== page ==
It is established by clear and convincing evidence that Rachel Peery furnished the entire consideration for the conveyance from her brother Wiley A. Kimsey. The land which she and her husband conveyed in exchange for the undivided one-fourth interest of her brother was acquired by her before her marriage, as shown by deed introduced in evidence. The deeds in exchange were executed on the same day and were acknowledged before the same officer. Both deeds contain the same recital as to consideration. Furthermore, there is the uncontradicted testimony of Wiley A. Kimsey that "not a cent" was paid in exchange for the deed executed in favor of Milton S. Peery. We need not therefore be concerned with those cases wherein courts of equity have refused to declare a resulting trust on the ground that doubt existed as to who made payment of the purchase price. Here, there is no doubt about who furnished the consideration for exchange of property.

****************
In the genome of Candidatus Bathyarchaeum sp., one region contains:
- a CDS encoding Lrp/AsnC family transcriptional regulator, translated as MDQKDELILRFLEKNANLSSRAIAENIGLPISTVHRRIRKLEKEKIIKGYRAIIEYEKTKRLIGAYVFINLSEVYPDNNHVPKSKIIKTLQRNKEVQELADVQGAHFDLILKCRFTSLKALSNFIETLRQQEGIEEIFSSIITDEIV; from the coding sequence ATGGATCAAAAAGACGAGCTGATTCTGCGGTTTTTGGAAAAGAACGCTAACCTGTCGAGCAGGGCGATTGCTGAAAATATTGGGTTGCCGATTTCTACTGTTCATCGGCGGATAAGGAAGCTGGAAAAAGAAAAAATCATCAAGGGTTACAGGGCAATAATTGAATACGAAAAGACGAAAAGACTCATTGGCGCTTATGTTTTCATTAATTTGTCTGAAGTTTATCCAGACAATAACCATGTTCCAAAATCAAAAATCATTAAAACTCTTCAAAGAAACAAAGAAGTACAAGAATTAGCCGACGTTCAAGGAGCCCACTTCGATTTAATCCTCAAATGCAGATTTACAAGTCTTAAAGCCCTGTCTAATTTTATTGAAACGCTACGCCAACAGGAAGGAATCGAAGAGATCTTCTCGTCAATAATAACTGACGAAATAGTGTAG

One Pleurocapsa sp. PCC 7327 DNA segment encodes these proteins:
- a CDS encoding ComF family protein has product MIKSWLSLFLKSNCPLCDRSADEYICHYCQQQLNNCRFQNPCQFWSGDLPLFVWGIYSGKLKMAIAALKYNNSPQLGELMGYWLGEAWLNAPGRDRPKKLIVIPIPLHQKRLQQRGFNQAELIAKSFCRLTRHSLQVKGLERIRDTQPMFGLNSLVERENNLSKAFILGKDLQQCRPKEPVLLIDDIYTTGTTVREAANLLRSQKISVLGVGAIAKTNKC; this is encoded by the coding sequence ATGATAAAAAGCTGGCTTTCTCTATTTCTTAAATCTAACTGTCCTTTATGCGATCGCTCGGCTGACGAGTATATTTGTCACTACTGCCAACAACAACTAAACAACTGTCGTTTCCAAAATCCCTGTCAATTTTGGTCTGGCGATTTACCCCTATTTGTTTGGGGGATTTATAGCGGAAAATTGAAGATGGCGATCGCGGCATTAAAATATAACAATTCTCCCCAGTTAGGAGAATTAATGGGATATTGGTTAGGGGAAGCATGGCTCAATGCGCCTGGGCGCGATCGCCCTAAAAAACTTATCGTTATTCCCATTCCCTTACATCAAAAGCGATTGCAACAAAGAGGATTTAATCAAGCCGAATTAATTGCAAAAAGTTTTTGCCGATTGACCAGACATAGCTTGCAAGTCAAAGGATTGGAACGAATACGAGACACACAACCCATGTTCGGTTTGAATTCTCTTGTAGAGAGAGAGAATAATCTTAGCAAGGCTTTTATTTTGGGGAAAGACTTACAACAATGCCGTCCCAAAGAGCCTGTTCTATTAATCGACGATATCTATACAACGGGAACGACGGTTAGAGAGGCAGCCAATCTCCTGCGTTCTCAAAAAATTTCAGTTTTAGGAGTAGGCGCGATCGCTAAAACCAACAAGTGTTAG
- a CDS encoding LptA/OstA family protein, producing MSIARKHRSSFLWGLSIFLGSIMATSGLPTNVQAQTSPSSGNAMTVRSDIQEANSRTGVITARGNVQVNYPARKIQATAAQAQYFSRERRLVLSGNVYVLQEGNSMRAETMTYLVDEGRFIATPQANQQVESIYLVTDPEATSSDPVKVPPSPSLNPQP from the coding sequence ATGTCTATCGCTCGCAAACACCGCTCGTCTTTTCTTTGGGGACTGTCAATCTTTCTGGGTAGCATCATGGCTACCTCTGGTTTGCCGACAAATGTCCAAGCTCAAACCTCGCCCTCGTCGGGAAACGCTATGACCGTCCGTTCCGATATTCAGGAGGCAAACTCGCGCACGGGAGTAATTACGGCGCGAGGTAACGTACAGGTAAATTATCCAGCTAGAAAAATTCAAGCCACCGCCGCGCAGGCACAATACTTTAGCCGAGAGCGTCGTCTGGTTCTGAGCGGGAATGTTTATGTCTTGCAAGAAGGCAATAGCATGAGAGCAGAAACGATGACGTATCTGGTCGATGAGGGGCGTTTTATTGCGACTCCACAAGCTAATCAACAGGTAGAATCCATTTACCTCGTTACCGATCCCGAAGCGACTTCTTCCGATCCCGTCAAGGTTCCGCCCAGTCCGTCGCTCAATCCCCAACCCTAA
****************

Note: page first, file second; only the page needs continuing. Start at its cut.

While not entirely in accord, it is established by the great weight of authority that, where the purchase price is furnished by the wife and title to the property taken in the name of the husband, a resulting trust is presumed in favor of the wife: Frewin v. Stark, 319 Ill. 35 ( 149 N.E. 588); Lutyens v. Ahlrich, 308 Ill. 11 ( 139 N.E. 50); Wallace v. Mize, 153 Ga. 374 ( 112 S.E. 724); Keaton v. Pipkins, 43 F.2d 497; Rhea v. Thompson, 115 Cal.App. 466 ( 1 P.2d 1091); Wise v. Raynor, 200 N.C. 567 ( 157 S.E. 853); Thomas v. Standiford, 49 Md. 181; Thompson on Real Property § 2299; Perry on Trusts (7th Ed.) § 144; 39 Cyc. 138. See cases cited in exhaustive notes found in Am. Eng. Ann. Cas, 1915D, 625, and 127 Am. St. Rep. 256 The United States Supreme Court thus states the rule in Stickney v. Stickney, 131 U.S. 227 ( 9 S.Ct. 677, 33 L.Ed. 136):